My freezer is full. We also have a small chest freezer in the basement, which is not full, and I was fixin' to move stuff from one freezer to another when I realized my folly. If I moved all this food to the basement freezer, I would forget it there and I would have to throw it out in 6 months - thus negating the point of keeping it all in the first place.

The solution, and the challenge, was to make myself build our weekly menu out of what we have in house - refrigerator and pantry included. What I actually will end up shopping for (minus the basics like juice and lunchmeat and Oreos) will fit in a hand basket. It was kind of fun! It was like when I was a cook and I would have to come up with dinner specials. You work with what you've got, and you turn it into something interesting and (hopefully) delicious.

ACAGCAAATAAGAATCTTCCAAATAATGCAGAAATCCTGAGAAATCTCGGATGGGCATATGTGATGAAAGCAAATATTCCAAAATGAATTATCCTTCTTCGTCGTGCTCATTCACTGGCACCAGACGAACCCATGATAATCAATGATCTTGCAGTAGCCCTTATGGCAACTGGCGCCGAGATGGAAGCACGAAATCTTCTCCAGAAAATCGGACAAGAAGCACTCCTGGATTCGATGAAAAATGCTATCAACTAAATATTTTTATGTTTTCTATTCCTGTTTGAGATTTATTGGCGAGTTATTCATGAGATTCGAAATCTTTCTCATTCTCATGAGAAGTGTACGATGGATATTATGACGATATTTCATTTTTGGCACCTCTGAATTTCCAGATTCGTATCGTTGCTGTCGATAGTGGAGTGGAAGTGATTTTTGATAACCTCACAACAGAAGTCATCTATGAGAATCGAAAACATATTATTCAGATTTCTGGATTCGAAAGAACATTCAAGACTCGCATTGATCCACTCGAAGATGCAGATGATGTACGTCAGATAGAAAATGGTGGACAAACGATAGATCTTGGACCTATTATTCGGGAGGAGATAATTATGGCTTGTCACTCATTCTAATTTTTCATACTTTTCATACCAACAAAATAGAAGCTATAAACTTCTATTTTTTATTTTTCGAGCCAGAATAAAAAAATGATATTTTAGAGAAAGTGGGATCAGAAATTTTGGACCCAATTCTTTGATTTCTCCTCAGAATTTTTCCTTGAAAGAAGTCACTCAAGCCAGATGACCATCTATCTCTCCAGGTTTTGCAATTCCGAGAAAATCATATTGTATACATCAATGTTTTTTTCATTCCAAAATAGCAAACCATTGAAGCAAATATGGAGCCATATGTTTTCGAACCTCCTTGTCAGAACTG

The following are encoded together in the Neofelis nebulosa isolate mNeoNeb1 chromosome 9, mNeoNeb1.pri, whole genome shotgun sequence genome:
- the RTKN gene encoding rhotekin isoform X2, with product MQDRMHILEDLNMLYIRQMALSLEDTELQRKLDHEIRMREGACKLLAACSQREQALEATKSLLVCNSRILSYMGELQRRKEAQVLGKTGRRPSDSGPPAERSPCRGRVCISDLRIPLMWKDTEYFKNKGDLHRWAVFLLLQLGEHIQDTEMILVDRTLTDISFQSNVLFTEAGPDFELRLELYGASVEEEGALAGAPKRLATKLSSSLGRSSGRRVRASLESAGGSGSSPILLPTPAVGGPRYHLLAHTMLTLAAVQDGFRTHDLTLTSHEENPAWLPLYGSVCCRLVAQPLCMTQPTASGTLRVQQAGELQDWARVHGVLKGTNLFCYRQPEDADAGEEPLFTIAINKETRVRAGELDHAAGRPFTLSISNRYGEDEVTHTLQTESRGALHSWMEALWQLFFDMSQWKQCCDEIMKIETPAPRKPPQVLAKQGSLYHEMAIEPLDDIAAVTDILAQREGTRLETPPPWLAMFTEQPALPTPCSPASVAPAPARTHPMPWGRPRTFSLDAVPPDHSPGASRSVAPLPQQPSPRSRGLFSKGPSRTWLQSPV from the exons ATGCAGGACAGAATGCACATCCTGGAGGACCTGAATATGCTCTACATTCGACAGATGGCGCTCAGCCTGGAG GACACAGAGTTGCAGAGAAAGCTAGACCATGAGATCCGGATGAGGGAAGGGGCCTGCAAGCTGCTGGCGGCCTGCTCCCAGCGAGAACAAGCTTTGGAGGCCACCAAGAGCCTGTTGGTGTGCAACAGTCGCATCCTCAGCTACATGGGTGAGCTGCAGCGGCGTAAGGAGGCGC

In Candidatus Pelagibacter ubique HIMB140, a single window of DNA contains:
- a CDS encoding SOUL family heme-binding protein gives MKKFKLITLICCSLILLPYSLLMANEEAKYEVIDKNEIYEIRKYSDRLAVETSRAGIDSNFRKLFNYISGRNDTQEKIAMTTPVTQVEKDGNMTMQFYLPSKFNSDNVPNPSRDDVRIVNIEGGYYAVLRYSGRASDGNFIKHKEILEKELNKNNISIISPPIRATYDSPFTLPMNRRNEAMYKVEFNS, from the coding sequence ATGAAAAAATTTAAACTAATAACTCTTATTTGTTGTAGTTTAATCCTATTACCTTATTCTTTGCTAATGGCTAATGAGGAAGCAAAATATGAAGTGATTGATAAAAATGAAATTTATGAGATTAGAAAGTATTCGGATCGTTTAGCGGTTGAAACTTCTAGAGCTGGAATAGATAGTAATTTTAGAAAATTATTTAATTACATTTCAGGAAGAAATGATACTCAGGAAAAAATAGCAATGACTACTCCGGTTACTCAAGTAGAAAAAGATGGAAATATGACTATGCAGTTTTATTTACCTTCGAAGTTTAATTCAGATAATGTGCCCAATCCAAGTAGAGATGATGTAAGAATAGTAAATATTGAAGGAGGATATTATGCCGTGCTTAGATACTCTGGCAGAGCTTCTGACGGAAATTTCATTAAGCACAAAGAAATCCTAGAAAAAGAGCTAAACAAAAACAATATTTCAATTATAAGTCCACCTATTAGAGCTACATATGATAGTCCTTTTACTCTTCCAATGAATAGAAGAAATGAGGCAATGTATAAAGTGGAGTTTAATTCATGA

Here's what I pulled out of the freezer;

1 plastic container of bean & bacon soup
1 loaf of crusty rosemary bread
1 boneless turkey breast; marinated in garlic, dill, and IKEA lemon salt
1 vacuum-sealed bag of chili squash with black beans and quinoa
1 box of breaded eggplant cutlets
4 salmon fillets
1 # ground beef
4 chicken legs
2 bags of pizza dough - one wheat, one herb

Here's my menu for the week;

Monday - bean & bacon soup with warm rosemary bread (see what I did there?)
Tuesday - pan seared turkey breast with Crispy Kale and Tofu Salad (I actually already had everything for this meal!)
Wednesday - squash, black bean, and quinoa burritos with salad
Thursday - eggplant parmigiana, whole wheat pasta with aglio olio
Friday - crispy salmon with greens and noodles
Saturday - Breakfast For Dinner Party at our friends' house, so I'm bringing sausage and cheese bread made with the frozen pizza dough
Sunday - (this is the day I cook a more elaborate meal than the rest of the week) truffle stuffed chicken legs in puff pastry. I guarantee I will end up changing this recipe.
Monday - I don't know what to call this dish, because it's basically homemade Hamburger Helper. This recipe is the closest I could find to what I make.